The Secret To Networking

How to build connections and expand your opportunities within the tech space.


12/4/20233 min read

the secret to networking
the secret to networking

As a Pharmacist, networking wasn't something that was emphasized in my profession. To be honest, it wasn't something that interested me either😅 . However, little did I know that working as a locum pharmacist was a form of networking in itself.

Week after week, I would meet new pharmacists and dispensers, forming connections that would often work in my favour. These connections would recommend me to managers, leading to extra shifts and more opportunities 🌟. It was a casual and organic form of networking, without any formal events or structured gatherings.

However, everything changed when I transitioned into the tech space. Suddenly, networking became a buzzword, and there seemed to be an abundance of tech events to attend. Curiosity got the better of me, and I decided to explore this new world of networking 🔦.

So, what's the deal with networking? Let's start with what it isn't. It's not about tallying up the number of people you can chat with at an event only to never speak to them again. True networking is about finding individuals who share your passions and values, forming connections that are mutually beneficial. It's about creating a support system, exchanging knowledge and resources, and opening doors to new opportunities.

One of the key benefits of networking is the ability to tap into the hidden job market. Many job opportunities are never advertised publicly, instead, they are filled through personal connections and recommendations.

I've learnt a few things from my new networking experiences and thought I'd share them with you all.

  1. Have a ‘sales pitch ready’: This summarises what you have done, what you are doing now and what you aim to do. Sell yourself. As a newbie, my pitch would end with ‘but I’m very new to this industry’. Someone highlighted that by doing this, I shut the door on myself before someone has even had the chance to. So I switched it to: "The tech world is new and exciting and I’m actively learning to be a strong programmer and someone who can make an impact within the industry".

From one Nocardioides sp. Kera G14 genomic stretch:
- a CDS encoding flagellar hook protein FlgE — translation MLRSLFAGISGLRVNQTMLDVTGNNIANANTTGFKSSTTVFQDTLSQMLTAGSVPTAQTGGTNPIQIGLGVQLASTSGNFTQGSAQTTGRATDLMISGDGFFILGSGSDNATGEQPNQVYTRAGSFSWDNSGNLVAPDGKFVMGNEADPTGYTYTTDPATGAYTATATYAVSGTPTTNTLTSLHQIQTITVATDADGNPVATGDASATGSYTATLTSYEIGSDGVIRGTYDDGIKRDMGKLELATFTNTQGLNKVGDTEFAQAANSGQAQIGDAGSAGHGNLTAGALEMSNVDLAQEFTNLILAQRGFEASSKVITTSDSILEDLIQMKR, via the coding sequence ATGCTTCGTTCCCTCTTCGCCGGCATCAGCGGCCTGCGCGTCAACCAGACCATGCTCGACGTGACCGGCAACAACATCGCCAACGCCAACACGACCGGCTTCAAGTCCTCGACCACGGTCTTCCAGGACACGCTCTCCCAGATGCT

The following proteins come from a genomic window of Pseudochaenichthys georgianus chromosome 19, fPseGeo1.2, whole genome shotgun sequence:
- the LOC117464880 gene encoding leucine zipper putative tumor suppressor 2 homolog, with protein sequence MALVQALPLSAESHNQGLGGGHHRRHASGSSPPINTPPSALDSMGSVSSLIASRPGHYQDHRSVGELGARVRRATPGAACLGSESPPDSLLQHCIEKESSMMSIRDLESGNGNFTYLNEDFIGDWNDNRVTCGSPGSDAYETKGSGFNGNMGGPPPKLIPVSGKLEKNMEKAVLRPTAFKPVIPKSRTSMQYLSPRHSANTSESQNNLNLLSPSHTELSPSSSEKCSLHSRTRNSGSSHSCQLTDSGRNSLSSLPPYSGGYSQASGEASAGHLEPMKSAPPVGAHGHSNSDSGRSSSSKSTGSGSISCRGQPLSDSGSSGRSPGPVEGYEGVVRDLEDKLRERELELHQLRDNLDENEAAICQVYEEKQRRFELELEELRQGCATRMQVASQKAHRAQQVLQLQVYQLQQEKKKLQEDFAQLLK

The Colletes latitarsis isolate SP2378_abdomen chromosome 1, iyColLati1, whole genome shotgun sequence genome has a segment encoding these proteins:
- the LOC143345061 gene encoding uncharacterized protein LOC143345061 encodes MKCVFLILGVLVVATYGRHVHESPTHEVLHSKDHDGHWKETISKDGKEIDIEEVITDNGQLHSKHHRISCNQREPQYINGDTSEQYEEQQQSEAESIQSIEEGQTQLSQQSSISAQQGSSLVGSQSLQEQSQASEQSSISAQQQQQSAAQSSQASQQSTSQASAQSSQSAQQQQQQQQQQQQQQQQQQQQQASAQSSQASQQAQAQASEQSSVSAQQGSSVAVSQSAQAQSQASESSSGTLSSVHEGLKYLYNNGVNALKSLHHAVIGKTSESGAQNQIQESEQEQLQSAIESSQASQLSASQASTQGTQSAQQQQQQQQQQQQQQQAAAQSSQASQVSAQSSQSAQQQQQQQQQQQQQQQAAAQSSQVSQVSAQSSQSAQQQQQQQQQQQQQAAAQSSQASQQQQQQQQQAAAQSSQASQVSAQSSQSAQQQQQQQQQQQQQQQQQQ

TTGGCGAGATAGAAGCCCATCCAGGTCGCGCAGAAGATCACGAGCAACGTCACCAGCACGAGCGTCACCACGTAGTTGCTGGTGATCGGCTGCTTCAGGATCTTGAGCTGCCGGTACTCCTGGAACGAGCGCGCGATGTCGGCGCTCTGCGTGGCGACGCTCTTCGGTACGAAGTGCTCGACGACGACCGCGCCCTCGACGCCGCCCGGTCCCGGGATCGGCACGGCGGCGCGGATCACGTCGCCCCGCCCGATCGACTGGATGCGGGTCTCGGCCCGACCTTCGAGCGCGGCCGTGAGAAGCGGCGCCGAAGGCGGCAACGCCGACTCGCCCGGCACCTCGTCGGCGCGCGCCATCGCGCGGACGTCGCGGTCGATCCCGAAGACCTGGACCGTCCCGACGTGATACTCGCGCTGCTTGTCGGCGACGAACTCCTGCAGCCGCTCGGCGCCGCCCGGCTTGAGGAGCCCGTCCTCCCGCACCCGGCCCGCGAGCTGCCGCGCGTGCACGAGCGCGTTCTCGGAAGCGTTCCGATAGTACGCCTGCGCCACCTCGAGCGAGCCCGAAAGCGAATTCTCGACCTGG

2. Solo attendance for the shy: If you are shy - go alone. No honestly. It will push you out of your comfort zone and make you talk to more people. At my first networking event, I was so scared of going solo but I am glad I did as I met some amazing people.

  3. Presentation matters: While it might come off as superficial, looking good can contribute to feeling good, ultimately boosting confidence in a networking setting. Dress well, do yourself up and wear a nice perfume that tells people 'I am here!'.

  4. Be charismatic: For ambiverts like me, being in a room full of people can go one way or the other. Somedays I will present myself as the bubbliest person in the room, other times I am tempted to become a shell of a human. What has helped me is to develop a gear-up routine. This could involve listening to upbeat music or envisioning yourself bouncing through the room like the happiest person on earth.

  5. Master charisma nuances: Maintain a steady tone, use hand gestures thoughtfully, and project warmth. Avoid a negative inflexion when you speak as this can make you come across as less confident. A firm but not overpowering handshake, along with good eye contact, contributes to a charismatic presence. For a deeper dive, the Mel Robbins Podcast's episode: The “it” factor: How to Hack Charism & use your body language to boost your influence, income and impact’ is highly recommended.

  6. Express genuine interest: Effective networking is a two-way street. Showing authentic interest in others through thoughtful questions can significantly enhance connections.

  7. Follow up, don't ghost: Gathering contacts is only beneficial if you follow up. Try a simple message like, "I came across an article about XYZ, and it reminded me of our conversation at the ABC event. Just reaching out to see how you're doing."

Ultimately, networking is important, but networking correctly and maintaining these connections is even more important.

Happy networking!